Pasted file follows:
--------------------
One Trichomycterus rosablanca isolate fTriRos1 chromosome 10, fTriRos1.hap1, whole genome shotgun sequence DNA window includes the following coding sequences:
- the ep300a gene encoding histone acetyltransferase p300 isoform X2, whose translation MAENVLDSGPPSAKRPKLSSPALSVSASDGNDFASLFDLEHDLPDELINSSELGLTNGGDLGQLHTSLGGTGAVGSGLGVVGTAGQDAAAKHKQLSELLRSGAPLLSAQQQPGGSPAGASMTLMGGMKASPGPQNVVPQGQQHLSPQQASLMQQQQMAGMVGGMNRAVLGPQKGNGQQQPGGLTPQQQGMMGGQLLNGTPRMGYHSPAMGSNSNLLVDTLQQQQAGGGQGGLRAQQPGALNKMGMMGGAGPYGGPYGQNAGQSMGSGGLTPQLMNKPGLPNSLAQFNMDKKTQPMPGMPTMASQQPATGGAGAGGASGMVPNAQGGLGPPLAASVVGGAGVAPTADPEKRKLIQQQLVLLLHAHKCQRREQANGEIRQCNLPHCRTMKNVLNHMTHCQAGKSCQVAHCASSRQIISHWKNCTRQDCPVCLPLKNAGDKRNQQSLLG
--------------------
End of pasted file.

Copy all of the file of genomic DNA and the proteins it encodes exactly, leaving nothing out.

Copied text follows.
One Trichomycterus rosablanca isolate fTriRos1 chromosome 10, fTriRos1.hap1, whole genome shotgun sequence DNA window includes the following coding sequences:
- the ep300a gene encoding histone acetyltransferase p300 isoform X2, whose translation MAENVLDSGPPSAKRPKLSSPALSVSASDGNDFASLFDLEHDLPDELINSSELGLTNGGDLGQLHTSLGGTGAVGSGLGVVGTAGQDAAAKHKQLSELLRSGAPLLSAQQQPGGSPAGASMTLMGGMKASPGPQNVVPQGQQHLSPQQASLMQQQQMAGMVGGMNRAVLGPQKGNGQQQPGGLTPQQQGMMGGQLLNGTPRMGYHSPAMGSNSNLLVDTLQQQQAGGGQGGLRAQQPGALNKMGMMGGAGPYGGPYGQNAGQSMGSGGLTPQLMNKPGLPNSLAQFNMDKKTQPMPGMPTMASQQPATGGAGAGGASGMVPNAQGGLGPPLAASVVGGAGVAPTADPEKRKLIQQQLVLLLHAHKCQRREQANGEIRQCNLPHCRTMKNVLNHMTHCQAGKSCQVAHCASSRQIISHWKNCTRQDCPVCLPLKNAGDKRNQQSLLG